The quality of a patent application is generally not known or tested until about 10 years after it’s been filed. That’s when the law suit (or licensing negotiation) usually hits the fan. By that time, many a quick turn-around artist type lawyers have already flown the coop. They’ve changed careers and are now selling default swap derivatives on Wall Street for much better pay.

    There are high quality patents and then there are crap ones. You find out when the stuff hits the fan.

    (Personally, I’ve had a couple of patent apps I wrote about 10 years ago recently tested. Usually I get a polite pat on the back during the deposition from the ex-client (they’ve found cheaper counsel) with an added excuse line like: “Thanks, we now realize you did a good job back then 10 years ago and we’re going to rake in millions off this patent as a result; but unfortunately we are not going to employ you because we are penny wise people; no, make that, we are penny genius people. But thanks again and bye bye.’)

  • [Avatar for broje]
    March 11, 2010 01:41 pm

    As someone who used to work at one of those top ten firms, I can tell you that prosecuting applications of foreign origin on a volume basis generates a lot of numbers towards making that list. Meanwhile, if you do work for one of the many US corporations that requires you to list them as the correspondence address, you get no credit towards making that list when the patent issues.

  • [Avatar for Gene Quinn]
    Gene Quinn
    March 11, 2010 09:49 am

    I understand what many on the list are saying. Top volume does not necessarily mean top quality. Having said that, a firm that has these types of volume must be keeping its clients happy on at least some level otherwise they would not have the volume, particularly in what is becoming an increasingly competitive marketplace at the top, what I have from time to time referred to as the mahogany table, marble floor firms.

    I am sure everyone knows why these types of lists are put together, whether it be in our niche or when ESPN does it. It generates buzz and discussion.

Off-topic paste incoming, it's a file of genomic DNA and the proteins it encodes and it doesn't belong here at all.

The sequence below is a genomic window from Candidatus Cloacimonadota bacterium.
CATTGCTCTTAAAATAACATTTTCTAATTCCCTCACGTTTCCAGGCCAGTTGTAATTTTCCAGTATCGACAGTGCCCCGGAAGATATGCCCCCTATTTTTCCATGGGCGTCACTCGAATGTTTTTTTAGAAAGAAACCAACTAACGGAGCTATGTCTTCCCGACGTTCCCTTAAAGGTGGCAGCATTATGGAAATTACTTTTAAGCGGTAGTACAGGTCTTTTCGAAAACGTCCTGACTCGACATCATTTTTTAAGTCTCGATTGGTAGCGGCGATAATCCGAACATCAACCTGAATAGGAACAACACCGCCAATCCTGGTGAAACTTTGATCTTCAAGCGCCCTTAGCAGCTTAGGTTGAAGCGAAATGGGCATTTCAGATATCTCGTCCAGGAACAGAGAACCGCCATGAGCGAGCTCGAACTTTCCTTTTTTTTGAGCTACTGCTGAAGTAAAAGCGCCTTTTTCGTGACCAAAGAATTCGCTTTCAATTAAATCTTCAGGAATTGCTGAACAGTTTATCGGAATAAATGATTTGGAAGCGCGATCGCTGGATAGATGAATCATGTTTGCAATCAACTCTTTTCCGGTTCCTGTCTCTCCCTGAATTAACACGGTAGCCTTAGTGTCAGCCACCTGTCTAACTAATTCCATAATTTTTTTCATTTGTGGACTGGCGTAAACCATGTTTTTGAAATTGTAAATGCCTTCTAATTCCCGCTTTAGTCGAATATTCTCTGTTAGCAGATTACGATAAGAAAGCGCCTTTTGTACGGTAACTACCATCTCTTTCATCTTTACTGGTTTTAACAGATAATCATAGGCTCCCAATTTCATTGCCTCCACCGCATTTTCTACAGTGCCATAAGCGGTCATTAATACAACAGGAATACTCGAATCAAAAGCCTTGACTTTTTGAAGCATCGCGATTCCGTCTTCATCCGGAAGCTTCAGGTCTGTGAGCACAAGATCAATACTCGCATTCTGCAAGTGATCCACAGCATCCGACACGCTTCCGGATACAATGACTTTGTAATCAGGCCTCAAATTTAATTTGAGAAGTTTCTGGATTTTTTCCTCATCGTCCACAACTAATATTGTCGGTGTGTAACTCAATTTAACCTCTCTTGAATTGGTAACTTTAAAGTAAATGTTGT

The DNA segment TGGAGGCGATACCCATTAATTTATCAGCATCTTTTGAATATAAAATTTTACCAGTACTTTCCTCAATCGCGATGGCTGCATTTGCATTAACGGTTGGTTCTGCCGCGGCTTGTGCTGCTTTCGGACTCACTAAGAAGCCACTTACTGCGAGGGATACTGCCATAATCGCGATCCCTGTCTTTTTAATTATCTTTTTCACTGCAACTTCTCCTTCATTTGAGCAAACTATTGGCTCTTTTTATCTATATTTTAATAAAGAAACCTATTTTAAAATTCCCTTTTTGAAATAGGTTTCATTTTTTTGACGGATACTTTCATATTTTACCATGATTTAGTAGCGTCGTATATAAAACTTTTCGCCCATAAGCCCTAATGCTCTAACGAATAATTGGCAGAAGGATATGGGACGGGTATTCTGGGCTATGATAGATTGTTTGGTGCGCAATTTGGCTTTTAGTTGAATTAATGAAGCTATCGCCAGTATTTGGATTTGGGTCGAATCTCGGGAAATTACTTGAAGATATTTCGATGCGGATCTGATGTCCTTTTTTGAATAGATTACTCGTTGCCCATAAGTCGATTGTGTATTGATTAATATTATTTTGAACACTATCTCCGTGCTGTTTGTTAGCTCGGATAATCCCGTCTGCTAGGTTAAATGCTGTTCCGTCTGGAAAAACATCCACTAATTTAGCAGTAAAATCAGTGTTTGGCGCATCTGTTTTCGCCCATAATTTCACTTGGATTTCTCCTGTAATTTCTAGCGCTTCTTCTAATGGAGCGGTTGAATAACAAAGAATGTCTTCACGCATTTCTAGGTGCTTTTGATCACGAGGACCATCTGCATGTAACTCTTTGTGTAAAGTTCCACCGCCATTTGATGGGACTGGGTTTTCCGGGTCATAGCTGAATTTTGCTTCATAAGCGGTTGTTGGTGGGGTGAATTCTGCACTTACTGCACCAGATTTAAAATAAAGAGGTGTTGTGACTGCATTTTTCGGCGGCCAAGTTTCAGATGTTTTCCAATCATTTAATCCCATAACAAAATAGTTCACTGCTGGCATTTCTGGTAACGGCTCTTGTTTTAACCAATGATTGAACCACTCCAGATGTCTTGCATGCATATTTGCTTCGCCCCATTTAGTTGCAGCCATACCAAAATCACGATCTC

All of this begs the question though, which in my mind is how do you determine the best or “top quality” firms? How would you determine the “top value firms”? I would define “top value firms” as those that provide appropriate quality (subjective I know) light of cost. So a balance of cost vs. quality.

    Just wondering if this could even be accomplished.


  • [Avatar for JohnDarling]
    March 11, 2010 09:35 am

    step back,

    I have heard that one. 🙂


  • [Avatar for Steve M]
    Steve M
    March 10, 2010 04:56 pm

    Thanks “Jason,” but I’m a pro se; and one who’s been very pleased with the excellent thoughts, ideas, information, and recommendations I’ve received from the two independent, sole-attorney firms I’ve worked with from time to time over these past 6+ years.

    Frankly, I wouldn’t work with any firm on such a “Top (volume) Firms” list.

    And I suppose they wouldn’t care much about having my business anyway . . .

    . . . though you’d sure never see me asking any of them to “pump out” work for some ridiculously low flat fee . . . as if all inventions could or should be stuffed into the same “one fee fits all” box.

  • [Avatar for step back]
    step back
    March 10, 2010 04:49 pm


    Off topic, but did you see that joke making its way around the internet, the one about the Navy Officer?

    Navy Officer: You deck hand, come here. What’s your name?
    Enlisted man: John sir.
    Navy Officer: How dare you. In the Navy, officers address the enlisted only by their last names. We are not cozy buddies here. What’s your last name?
    Enlisted man: It’s Darling sir, John Darling.
    Navy Officer: OK John, can you give me a hand lifting this equipment?

  • [Avatar for JohnDarling]
    March 10, 2010 04:18 pm

    Top 10 Guy,

    Quite a few of the associates who leave those top 10 firms go in-house. Guess where they send their prosecution work. Even those who worked at firms that some may consider not “well balanced” send their work back to their former firms.